Solution: Include a pathway to citizenship and the DREAM Act in immigration reform. A pathway to citizenship would ensure that all undocumented individuals currently living in the U.S. are able to come out of the shadows and contribute fully to our communities and our economy. The DREAM Act would provide undocumented youth with an expedited path to citizenship if they attend college or serve in our military for at least two years.
Improve the U.S. Asylum System for LGBT Applicants
5. Allow same-sex spouses or partners of individuals who are refugees or granted asylee status to receive derivative refugee or asylee status.
Problem: Refugees or asylees in the U.S. are able to avoid separation from the person they love by seeking derivative status for their spouse. But same-sex spouses or partners of refugees or asylees are not considered “spouses” for purposes of derivative asylum. Therefore, LGBT individuals are often forced to remain separated from the person they love in order to escape persecution.
Solution: Include UAFA in immigration reform. UAFA would amend Sections 207(c), 208(b)(3), and 209(b)(3) of the INA to ensure that same-sex permanent partners or spouses would have the same opportunity as different-sex, married couples to seek derivative refugee or asylum status.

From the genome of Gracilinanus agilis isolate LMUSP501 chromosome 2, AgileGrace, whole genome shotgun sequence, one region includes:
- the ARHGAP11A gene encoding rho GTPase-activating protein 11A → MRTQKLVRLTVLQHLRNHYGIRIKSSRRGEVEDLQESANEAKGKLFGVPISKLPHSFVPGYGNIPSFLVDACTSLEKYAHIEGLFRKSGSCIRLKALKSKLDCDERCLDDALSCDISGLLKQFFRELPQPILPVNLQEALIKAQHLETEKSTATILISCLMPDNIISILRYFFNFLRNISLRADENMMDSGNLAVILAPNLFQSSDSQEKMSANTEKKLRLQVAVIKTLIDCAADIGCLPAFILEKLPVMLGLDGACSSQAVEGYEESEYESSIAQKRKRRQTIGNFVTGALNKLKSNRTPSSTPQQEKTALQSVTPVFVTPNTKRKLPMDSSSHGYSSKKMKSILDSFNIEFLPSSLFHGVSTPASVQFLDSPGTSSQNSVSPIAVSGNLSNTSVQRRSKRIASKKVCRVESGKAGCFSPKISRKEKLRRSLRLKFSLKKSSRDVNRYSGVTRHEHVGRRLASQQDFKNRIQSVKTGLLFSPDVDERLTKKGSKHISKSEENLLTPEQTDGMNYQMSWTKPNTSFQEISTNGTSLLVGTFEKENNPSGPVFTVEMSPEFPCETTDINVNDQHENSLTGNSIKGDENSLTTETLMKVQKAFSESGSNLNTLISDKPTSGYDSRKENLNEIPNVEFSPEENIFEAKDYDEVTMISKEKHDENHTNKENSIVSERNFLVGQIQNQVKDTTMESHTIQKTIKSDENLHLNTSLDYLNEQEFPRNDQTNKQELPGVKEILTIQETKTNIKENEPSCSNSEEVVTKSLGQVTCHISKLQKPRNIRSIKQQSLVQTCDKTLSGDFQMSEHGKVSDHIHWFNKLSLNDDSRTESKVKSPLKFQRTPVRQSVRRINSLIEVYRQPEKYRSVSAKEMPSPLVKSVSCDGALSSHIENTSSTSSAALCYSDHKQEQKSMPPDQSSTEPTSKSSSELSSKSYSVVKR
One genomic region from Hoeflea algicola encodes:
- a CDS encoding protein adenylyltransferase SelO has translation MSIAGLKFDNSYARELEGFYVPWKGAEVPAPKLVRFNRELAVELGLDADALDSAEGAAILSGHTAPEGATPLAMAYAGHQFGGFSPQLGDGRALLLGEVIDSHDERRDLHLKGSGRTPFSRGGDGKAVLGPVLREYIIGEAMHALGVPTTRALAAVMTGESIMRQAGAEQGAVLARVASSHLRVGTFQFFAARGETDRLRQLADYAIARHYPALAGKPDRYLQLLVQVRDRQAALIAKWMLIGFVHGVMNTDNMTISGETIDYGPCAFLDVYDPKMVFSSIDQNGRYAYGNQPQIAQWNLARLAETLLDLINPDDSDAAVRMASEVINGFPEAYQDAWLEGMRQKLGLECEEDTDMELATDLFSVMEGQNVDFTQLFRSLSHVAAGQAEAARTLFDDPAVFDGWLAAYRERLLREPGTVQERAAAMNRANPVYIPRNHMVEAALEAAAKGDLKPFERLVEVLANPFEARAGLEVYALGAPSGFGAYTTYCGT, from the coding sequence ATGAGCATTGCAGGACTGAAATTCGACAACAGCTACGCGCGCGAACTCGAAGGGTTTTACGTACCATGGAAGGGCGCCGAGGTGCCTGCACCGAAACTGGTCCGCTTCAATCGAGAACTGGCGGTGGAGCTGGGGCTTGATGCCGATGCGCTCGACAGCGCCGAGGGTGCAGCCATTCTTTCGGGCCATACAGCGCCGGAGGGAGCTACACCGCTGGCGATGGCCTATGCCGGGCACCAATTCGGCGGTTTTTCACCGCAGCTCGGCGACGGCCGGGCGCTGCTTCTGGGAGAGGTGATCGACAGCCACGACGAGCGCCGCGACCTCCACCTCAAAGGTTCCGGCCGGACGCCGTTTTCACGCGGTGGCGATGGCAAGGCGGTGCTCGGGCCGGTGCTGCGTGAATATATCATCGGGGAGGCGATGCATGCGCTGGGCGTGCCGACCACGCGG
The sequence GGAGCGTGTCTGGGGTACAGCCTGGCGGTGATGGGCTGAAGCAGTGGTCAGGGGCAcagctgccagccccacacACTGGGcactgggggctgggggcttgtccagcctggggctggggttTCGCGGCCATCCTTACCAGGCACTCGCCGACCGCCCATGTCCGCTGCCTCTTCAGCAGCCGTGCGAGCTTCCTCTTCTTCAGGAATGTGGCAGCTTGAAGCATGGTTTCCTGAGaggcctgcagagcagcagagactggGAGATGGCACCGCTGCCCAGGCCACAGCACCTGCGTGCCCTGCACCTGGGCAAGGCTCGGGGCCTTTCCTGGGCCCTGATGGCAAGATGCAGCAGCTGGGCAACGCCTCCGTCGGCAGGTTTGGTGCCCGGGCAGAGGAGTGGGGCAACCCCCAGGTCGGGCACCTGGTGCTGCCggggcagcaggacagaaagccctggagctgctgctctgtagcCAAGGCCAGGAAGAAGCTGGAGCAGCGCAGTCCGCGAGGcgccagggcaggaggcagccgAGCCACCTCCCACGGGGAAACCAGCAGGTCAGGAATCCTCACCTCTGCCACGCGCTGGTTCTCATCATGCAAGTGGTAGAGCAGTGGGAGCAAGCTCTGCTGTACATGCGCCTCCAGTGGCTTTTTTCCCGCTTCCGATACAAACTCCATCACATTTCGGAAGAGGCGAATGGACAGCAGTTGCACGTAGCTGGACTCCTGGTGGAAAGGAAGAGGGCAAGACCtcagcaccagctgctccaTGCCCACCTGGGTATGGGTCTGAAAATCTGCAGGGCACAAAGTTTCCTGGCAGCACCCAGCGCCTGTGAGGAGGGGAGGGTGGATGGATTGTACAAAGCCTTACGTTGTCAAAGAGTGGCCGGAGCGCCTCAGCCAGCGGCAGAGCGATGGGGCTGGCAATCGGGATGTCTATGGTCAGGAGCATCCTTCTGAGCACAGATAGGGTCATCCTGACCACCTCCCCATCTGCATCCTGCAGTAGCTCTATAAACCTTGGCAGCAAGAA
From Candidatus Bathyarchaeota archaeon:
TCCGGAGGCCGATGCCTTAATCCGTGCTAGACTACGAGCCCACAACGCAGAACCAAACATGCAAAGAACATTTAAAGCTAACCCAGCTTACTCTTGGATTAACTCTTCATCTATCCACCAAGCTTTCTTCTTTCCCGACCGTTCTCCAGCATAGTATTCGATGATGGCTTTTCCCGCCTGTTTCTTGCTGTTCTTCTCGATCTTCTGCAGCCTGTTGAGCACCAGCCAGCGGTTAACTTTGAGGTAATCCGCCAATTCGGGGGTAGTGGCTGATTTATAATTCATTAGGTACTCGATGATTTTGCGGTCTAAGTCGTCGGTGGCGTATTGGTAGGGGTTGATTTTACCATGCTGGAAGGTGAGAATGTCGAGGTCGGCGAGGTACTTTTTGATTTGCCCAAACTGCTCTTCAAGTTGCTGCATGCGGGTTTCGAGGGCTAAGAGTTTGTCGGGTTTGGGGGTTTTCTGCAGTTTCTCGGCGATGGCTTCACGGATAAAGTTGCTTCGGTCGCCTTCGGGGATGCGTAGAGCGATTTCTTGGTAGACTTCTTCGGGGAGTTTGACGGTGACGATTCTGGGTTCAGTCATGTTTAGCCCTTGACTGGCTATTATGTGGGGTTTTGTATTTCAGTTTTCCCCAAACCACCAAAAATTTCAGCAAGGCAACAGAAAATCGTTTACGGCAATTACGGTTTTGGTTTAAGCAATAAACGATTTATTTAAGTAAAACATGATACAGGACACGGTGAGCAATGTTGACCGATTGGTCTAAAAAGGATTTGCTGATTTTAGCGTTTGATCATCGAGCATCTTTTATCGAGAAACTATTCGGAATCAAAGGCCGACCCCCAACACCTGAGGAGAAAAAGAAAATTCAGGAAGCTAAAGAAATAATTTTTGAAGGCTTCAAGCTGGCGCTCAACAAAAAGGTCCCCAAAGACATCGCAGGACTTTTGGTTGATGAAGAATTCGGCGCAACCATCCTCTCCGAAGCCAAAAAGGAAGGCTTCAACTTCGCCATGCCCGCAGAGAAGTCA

6. Eliminate the one-year filing deadline that has had a disproportionately negative impact on LGBT asylum applicants.
Problem: Individuals escaping persecution in their country of origin must apply for asylum within one year of their arrival to the U.S. The one-year filing deadline disproportionately impacts LGBT applicants who are often unaware that they may be eligible for asylum based on persecution related to their sexual orientation or gender identity. While such applicants may be able to avoid or delay deportation, these alternatives do not lead to lawful permanent status. Therefore, refugees with otherwise viable asylum claims are often forced to live in permanent limbo subject to deportation.
Solution: Include the Refugee Protection Act (RPA) in immigration reform legislation. Among other things, the RPA would eliminate the arbitrary one-year filing deadline required under Section 208(a)(2) of the INA and ensure that LGBT asylum applicants with well-founded fears of persecution are given the chance to escape persecution in their country of origin.
Protect the Health and Safety of LGBT Immigrants
7. Provide access to healthcare for individuals in the process of legalizing their status, including those living with HIV/AIDS.